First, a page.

We understand that it is really challenging to balance the amount of material things our children accumulate. It’s hard not to give them everything they want. It is also a challenge when we don’t have control over what other people buy our children. But it is our duty to do what is BEST for children. Research shows that having fewer toys can lead children to focus and engage in more creative and imaginative play. When we oversaturate our children, they end up moving from one activity to the other more frequently which does not allow them to develop focus, or appreciation for their things. When children have less, they learn to appreciate and care for what they have. 

Joshua Becker is the author of Clutterfree with Kids and he offers some great tips to manage your child’s materials all year long. In his book, he addresses the 10 most common clutter problems for parents. 

For now, we wanted to give some tips to consider during the holiday season:

The 4-Gift Rule

A wonderful trend we have seen going around is parents following the 4-gift rule: something they want, something they need, something to wear, and something to read. 

Donate Used Toys

The holidays are a great time of year for children to go through their toys and donate toys they no longer play with. Doing this will make room for new toys that are gifted during the holiday season and teaches children the joy of giving to others.  Some families even place crates of toys under their Christmas for Santa to pick up on Christmas Eve. 

Gift Experiences Rather than Toys

Experiences with loved ones are often something that children will remember when they grow up. Gifting a play, musical production, lessons, or activity to children are a few ideas for larger gifts. For family members you can suggest they opt for an activity with your child instead. Movies, ice cream dates, or a museum are all fun activities that children will remember way more than a toy. 

Set Boundaries with Family Members

It’s okay to set limits with family members or friends that tend to buy your children a lot of material gifts. You get to set the rules for your child, and after you express your wishes and reasons for it, most people are going to understand and accept your boundaries.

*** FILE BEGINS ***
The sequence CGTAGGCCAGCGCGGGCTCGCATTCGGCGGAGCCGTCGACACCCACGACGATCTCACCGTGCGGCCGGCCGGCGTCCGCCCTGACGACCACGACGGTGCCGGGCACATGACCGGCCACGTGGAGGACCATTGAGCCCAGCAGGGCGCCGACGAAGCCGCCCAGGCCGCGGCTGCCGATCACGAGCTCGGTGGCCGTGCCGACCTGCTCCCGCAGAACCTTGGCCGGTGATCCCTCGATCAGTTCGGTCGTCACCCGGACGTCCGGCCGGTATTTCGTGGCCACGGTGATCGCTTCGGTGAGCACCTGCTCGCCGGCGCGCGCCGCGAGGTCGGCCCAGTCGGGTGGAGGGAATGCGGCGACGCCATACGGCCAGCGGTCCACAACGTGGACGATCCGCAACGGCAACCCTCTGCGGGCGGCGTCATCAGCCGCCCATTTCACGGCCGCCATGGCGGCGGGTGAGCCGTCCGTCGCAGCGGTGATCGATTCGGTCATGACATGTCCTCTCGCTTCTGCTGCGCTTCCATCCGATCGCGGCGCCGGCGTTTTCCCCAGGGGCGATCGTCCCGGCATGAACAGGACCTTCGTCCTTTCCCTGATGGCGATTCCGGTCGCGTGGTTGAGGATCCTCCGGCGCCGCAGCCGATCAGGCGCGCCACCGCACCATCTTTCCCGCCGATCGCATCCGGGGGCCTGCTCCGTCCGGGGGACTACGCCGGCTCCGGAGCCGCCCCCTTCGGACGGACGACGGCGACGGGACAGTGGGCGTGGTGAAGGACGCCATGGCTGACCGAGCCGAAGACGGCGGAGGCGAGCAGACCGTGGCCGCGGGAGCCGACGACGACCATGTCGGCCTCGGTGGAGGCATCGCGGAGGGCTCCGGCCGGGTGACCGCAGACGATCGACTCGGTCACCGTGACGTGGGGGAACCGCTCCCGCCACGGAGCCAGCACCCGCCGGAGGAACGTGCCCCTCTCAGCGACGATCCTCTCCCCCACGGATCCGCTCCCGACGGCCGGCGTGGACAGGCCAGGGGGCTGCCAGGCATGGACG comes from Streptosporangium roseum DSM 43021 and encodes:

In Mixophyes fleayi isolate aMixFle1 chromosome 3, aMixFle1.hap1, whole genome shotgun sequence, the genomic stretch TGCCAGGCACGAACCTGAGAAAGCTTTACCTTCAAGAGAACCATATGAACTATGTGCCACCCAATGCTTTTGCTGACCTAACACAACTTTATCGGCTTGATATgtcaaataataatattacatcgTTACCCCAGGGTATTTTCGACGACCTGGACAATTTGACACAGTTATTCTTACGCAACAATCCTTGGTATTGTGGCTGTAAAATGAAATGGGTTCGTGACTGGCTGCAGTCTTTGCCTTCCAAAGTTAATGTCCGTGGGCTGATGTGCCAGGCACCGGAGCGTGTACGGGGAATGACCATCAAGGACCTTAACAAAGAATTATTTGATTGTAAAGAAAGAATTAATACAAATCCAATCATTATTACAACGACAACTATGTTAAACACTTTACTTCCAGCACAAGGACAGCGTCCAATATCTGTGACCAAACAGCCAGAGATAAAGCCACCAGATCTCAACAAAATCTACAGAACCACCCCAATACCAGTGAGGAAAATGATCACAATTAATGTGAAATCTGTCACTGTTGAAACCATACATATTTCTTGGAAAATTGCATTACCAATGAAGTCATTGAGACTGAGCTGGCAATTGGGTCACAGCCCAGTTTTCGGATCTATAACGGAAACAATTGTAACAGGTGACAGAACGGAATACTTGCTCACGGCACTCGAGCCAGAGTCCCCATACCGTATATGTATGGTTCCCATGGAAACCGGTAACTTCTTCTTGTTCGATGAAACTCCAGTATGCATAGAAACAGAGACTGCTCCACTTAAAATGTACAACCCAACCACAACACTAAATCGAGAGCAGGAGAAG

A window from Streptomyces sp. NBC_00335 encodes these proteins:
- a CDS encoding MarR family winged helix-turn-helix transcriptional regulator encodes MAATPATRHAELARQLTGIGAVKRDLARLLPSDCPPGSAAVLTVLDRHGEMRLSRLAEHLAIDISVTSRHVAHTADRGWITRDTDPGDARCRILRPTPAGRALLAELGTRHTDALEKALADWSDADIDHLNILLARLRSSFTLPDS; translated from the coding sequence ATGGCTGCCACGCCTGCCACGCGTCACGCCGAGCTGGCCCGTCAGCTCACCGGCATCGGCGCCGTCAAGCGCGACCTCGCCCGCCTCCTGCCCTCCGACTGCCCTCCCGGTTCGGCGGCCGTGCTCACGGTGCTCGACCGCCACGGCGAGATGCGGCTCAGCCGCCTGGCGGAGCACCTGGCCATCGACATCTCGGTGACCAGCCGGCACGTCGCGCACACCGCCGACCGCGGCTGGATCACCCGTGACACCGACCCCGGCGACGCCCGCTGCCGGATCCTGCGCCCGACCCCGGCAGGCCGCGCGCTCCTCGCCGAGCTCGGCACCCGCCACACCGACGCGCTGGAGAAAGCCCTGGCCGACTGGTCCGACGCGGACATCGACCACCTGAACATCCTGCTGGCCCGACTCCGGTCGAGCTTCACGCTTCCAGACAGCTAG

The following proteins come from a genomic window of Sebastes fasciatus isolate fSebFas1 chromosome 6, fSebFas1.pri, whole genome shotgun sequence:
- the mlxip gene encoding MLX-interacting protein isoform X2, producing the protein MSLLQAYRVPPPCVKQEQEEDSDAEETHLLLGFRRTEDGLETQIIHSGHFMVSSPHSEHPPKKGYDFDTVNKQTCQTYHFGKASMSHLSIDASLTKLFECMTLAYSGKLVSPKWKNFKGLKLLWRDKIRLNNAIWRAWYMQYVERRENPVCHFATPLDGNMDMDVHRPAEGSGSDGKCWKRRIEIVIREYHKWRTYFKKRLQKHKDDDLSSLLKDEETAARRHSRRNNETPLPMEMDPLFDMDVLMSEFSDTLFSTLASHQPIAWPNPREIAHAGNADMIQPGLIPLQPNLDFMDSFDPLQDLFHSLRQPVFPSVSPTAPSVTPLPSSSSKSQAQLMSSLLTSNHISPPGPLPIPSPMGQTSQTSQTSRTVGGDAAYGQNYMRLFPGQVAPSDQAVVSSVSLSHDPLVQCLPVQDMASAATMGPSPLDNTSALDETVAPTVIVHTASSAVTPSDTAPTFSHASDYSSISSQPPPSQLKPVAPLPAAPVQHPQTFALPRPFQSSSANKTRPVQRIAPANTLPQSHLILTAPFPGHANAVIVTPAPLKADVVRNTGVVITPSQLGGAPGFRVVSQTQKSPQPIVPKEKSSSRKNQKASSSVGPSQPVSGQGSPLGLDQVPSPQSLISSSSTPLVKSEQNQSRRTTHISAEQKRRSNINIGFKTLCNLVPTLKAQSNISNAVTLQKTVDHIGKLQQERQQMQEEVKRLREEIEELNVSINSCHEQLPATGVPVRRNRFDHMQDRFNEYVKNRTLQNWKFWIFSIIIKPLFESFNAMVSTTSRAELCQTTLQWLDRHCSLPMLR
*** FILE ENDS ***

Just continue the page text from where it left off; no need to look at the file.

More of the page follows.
The holidays should be more about making memories and traditions with your family and less about so many material things. Of course we aren’t suggesting no gifts whatsoever, we don’t want our children to feel deprived. We just suggest that gifts are not the focus of the season. It is also important to understand the research behind development and being oversaturated with material items. Be mindful with your gift giving practice and model for your children the happiness that comes simply by spending time with loved ones and giving to others. 

Podcasts for Kids

Podcasts have grown exponentially in the last few years. Including the amount of shows made for children. Podcasts are a great way to engage children in conversation and learning. They can spark new interests and curiosities. Many are interactive and children can write in to ask questions or even submit their own stories. They are great for road trips, long flights, or even just driving around town on short errands. Some are great right before bedtime. Many podcasts are created to be enjoyed by the whole family!

Here are a few to check out with your children:

But Why: A Podcast for Curious Kids Great for all ages. You can even record your child asking a question and send it into the show!

Ear Snacks A show about music, science, art, and culture that is made for kids and enjoyed by the entire family. 

The Past & the Curious Little known stories from history. Each episode has a silly song that goes with it!

Story Time Great for bedtime, these stories are short and comforting stories. 

Be Calm on Ashway Island This one is great for teaching mindfulness and breathing techniques.

What if World This takes listeners “what if” questions and turns them into wacky stories. 

Wow in the World NPR discusses the latest news in technology and science in a way that makes it enjoyable for kids!

Brains On  This series takes kid submitted science questions and answers them with experts.

Tumble Another science podcast that can be enjoyed by the whole family.

Story Pirates All the episodes in this series have been written by real kids!

Little Stories for Tiny People Stories and poems written for toddlers and preschool children.

Six Minutes Each episode is six minutes long, hence the title It tells the story of a girl named Holiday who was pulled out the ocean and does not have a memory.

Young Ben Franklin This podcast tells the escapades of a boy named Ben, who will one day become Benjamin Franklin.

The Alien Adventure of Finn Caspien This podcast tells about the adventure of Finn Caspien in outer space as he and others try to discover a place for humans to live.

We love podcasts for ourselves and our students too. There are many other podcasts for children, these are some of our favorites. Listening to podcasts with your child is a great opportunity for spending quality time together. They will also allow for discussions and conversations after listening.